I have a 110W solar panel that I use to charge some LiFePO4 battery packs. The panel delivers 18-20V, so I have a DC buck converter between the panels and the batteries to bring the voltage down to 14.8V. To avoid having the batteries feed the buck converter when there is no feed from the solar panel, I put some diodes on the output side of the converter.
Initially I had two MUR460 diodes in parallel, but they got so hot that plastic case for the terminal block they were connected to melted.
According to the data sheet for the MUR460 diodes, they should be able to withstand a 4A average constant current, so two diodes was within the limits for the ~7A that a 110W panel should be able to deliver when the voltage is bucked down to 14.8V.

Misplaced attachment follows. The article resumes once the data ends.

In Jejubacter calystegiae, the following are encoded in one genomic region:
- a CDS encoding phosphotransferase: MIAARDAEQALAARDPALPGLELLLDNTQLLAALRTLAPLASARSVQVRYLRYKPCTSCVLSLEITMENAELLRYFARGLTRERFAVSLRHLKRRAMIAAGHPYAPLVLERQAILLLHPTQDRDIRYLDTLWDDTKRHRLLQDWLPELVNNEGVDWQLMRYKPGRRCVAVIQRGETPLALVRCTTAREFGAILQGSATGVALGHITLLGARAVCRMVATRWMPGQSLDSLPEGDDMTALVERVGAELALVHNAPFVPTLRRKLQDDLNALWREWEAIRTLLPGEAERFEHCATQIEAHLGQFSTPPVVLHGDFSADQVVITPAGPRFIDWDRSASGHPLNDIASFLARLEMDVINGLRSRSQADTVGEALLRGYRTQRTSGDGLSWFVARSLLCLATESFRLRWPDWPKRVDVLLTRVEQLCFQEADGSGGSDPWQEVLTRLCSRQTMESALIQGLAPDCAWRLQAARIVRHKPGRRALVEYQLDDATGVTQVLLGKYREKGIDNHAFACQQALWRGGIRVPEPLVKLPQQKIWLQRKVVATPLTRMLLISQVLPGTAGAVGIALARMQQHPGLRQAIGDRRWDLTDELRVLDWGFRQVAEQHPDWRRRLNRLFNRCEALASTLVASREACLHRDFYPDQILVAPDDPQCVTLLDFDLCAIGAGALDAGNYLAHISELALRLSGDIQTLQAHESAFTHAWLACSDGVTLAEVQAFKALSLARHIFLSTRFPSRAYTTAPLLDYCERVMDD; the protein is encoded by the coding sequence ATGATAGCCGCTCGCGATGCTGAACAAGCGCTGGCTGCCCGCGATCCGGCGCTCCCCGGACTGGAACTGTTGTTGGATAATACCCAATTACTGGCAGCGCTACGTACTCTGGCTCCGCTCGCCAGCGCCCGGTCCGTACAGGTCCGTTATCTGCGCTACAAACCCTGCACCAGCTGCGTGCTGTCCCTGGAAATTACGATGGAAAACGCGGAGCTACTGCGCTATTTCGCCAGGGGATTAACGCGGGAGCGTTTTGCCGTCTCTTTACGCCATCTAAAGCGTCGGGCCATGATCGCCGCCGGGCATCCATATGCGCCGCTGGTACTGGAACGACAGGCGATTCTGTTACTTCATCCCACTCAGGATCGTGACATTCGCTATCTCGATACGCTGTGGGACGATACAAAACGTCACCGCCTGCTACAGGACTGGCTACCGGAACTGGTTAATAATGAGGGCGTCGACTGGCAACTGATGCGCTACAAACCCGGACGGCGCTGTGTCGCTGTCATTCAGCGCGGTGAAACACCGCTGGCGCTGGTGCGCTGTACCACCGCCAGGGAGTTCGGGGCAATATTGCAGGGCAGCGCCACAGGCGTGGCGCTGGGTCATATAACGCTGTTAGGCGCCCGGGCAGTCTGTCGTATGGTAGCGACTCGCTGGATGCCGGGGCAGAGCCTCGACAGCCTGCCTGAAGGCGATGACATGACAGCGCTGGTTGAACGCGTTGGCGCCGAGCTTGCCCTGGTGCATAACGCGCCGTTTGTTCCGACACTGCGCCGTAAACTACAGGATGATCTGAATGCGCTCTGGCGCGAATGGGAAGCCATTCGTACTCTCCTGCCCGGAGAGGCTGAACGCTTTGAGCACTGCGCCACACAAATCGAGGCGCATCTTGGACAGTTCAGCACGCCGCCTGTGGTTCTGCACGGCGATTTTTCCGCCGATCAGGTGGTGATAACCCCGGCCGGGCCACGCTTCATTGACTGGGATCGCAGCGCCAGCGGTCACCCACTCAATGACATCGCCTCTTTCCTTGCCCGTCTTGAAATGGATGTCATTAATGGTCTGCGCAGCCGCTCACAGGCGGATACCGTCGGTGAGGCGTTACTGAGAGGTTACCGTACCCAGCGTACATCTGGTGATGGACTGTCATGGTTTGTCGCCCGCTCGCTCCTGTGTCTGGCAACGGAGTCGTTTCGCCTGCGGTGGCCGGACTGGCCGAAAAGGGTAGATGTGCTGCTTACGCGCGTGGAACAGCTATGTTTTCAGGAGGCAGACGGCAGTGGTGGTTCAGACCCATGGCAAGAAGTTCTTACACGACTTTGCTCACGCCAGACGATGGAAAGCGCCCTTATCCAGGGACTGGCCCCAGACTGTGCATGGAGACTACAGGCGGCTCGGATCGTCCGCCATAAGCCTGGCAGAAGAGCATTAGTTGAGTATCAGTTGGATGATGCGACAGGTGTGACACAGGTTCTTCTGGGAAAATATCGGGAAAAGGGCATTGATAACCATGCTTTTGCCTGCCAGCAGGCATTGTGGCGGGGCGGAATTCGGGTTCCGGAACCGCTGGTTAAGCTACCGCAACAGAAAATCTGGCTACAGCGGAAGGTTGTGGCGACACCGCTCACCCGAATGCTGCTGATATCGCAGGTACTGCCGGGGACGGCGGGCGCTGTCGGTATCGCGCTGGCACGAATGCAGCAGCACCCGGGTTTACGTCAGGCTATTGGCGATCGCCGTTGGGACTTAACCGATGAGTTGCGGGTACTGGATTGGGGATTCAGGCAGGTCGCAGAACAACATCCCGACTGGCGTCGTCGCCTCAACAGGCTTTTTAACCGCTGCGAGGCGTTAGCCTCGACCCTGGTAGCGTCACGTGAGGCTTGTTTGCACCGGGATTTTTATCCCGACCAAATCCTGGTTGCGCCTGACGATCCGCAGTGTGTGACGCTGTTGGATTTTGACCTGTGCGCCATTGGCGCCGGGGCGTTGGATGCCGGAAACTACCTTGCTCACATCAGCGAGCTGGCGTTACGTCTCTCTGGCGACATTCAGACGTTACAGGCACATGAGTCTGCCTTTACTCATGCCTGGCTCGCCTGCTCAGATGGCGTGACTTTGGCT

Due to the heat issue I replaced the two parallel diodes with three parallel, expecting that heat should no longer be an issue.
Those three parallel diodes still get very hot, not enough to melt the terminal block insulation, but still too hot to touch.
I will of course replace them with other diodes with a higher current rating, but I'm still curious: what am I missing here?
Are these diodes perhaps off-spec/bad, or is there something else that would explain why they get extremely hot? Did I just pick* the wrong kind of diodes, these are meant for high frequency switching, so are they perhaps not good for a constant forward DC current?
I would have thought that 3x diodes rated for 4A each should easily be able to carry a 6-7A forward current without producing a lot of heat.
*= the reason I picked those diodes was just that I happened to have a strip of them lying around in a drawer
Update: based on the advice in the answers and comments, I changed to a MBR3045CT schottky diode in TO220 packaging, and attached that to a heat sink. No more heat problems…